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-   -   Skycycle for London (http://www.bikeforums.net/advocacy-safety/927870-skycycle-london.html)

hotbike 01-01-14 12:30 PM

Quote:

Originally Posted by FBinNY (Post 16373023)
This is a very poor example. Times Square has been an entertainment, rather than a business center for over half a century. The only thing that changed is the nature of the entertainment.

Well, I didn't come up with that example, I heard it on the Radio.
http://www.tfl.gov.uk/tfl/roadusers/...map-google.jpg

  • Charging zone map (PDF 494KB)
  • But what I was saying also was, on account of Congestion Pricing, there is less traffic for cyclists to worry about, hence the elevated skycycle is not necessary.

genec 01-02-14 09:24 AM

Quote:

Originally Posted by CB HI (Post 16373025)
So you claim that people drive to LA for no other reason than there is a road to LA?

The motivator is not the infrastructure.

Others do not drive to LA no matter how great the road is.

No, I claim that the road to LA enables people to drive to LA who otherwise would not take the challenge of driving on either dirt or a poor road. I claim that there is a small group that would go to LA no matter what, but others would only wait until conditions improve to go... Or would go in another manner such as by ship or rail... they would not drive themselves. In fact I contend that there are still those that would not chose to drive even with the road of today.

Remember Buzzman's "different baskets?"

genec 01-02-14 09:27 AM

Quote:

Originally Posted by FBinNY (Post 16372981)
User numbers and infrastructure are locked in a dance with each leading sometimes and following others. Which comes first is a chicken and egg debate with no clear answer.

However, I believe that demand is a better driver of infrastructure than the other way around, but once the process starts each feeds the other.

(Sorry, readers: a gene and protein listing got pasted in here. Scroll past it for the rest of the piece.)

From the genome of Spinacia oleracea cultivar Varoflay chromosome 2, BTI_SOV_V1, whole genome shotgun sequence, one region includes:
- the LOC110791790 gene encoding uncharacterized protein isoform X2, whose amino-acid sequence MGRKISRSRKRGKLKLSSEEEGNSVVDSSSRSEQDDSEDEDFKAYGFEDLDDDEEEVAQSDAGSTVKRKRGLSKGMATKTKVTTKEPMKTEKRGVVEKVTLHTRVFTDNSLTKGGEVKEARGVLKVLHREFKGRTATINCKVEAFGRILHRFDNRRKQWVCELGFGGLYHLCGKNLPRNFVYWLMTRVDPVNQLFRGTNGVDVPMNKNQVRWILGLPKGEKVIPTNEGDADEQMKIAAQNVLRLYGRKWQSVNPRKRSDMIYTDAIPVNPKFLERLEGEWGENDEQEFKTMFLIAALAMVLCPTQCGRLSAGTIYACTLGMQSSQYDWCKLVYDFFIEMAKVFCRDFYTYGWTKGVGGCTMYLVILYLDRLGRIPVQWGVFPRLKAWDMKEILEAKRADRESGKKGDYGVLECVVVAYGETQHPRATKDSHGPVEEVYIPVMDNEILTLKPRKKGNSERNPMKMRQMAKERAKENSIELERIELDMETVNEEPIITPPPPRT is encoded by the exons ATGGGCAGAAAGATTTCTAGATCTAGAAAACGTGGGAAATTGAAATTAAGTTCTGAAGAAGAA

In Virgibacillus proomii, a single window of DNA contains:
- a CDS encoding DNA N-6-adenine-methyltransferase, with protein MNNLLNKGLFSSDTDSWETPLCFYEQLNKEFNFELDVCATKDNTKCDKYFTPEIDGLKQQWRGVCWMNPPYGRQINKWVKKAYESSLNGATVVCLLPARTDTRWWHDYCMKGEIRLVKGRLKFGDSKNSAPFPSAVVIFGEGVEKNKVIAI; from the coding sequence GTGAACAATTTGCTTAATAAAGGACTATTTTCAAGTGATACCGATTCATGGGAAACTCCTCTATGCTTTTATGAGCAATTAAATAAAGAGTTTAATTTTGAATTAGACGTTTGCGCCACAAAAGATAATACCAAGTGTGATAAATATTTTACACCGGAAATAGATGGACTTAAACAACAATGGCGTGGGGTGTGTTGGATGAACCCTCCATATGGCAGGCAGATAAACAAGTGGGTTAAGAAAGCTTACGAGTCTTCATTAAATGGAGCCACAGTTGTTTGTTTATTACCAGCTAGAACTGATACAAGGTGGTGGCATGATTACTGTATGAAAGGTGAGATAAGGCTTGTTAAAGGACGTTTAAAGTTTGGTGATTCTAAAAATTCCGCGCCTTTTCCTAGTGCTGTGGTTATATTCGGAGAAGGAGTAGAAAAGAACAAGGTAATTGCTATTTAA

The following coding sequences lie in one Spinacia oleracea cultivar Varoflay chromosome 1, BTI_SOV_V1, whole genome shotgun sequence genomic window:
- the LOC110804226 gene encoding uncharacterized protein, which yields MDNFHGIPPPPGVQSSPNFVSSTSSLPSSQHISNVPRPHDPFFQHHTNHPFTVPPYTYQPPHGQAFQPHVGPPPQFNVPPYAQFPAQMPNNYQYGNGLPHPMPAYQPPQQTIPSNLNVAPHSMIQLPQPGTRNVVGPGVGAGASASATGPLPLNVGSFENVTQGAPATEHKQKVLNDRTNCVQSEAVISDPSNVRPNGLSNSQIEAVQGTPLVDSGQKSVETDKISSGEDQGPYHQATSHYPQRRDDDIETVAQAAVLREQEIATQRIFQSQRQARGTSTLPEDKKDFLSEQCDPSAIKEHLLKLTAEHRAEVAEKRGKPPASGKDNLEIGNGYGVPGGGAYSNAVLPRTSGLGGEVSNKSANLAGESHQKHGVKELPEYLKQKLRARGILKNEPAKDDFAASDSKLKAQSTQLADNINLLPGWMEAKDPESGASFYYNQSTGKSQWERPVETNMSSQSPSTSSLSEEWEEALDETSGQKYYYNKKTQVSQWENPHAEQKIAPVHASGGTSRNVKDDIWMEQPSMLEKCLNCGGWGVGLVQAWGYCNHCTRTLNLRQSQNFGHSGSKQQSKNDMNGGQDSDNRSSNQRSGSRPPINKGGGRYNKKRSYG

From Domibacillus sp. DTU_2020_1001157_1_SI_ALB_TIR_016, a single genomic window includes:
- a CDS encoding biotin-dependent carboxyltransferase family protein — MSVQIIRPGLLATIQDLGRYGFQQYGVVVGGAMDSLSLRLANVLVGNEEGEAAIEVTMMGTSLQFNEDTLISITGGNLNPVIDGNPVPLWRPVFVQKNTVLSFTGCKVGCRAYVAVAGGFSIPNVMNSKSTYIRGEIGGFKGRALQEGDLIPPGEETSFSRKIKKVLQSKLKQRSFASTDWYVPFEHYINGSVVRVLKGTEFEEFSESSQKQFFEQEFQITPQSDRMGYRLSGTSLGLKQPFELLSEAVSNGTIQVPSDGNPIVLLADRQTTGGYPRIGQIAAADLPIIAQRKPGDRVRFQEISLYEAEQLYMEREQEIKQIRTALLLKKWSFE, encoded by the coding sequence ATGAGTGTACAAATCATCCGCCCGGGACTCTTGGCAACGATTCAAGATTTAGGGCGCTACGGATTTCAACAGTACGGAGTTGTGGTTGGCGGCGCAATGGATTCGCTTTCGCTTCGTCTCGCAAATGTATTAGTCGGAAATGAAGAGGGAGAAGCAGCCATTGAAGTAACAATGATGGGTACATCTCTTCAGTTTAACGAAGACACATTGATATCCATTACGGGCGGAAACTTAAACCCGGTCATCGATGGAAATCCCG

Fully agreed.

atbman 01-02-14 06:25 PM

PieintheSkyCycle

B. Carfree 01-02-14 08:05 PM

Quote:

Originally Posted by FBinNY (Post 16372981)
User numbers and infrastructure are locked in a dance with each leading sometimes and following others. Which comes first is a chicken and egg debate with no clear answer.

However, I believe that demand is a better driver of infrastructure than the other way around, but once the process starts each feeds the other.

If you change the last sentence to something on the order of a virtuous cycle MAY allow demand to seed infrastructure and vice-verse, then I wholeheartedly agree. I have unfortunately been witness to collapsing demand in the face of rapidly expanding infrastructure. Those pesky outside influences have a way of messing up even the best of plans.

In fairness, some of those outside influences involved massive public investment in parking structures and outlandish amounts of land being dedicated to parking lots. In the infrastructure competition, overly-convenient car parking seems capable of trumping anything bike-specific.

FBinNY 01-02-14 08:16 PM

Quote:

Originally Posted by B. Carfree (Post 16377435)
If you change the last sentence to something on the order of a virtuous cycle MAY allow demand to seed infrastructure and vice-verse, then I wholeheartedly agree.

I'm OK with that.

Quote:

Originally Posted by B. Carfree (Post 16377435)
In fairness, some of those outside influences involved massive public investment in parking structures and outlandish amounts of land being dedicated to parking lots. In the infrastructure competition, overly-convenient car parking seems capable of trumping anything bike-specific.

One way to look at the impact of infrastructure and demand is that infrastructure clears obstacles and objections, allowing pople to do what they prefer. However, if there's no underlying desire, all the infrastructure in the world won't change anything. The parking lot growth is a perfect example. If people prefer driving, but lack of convenient or reasonably priced parking may keep them from driving downtown. Build the lots and they'll come.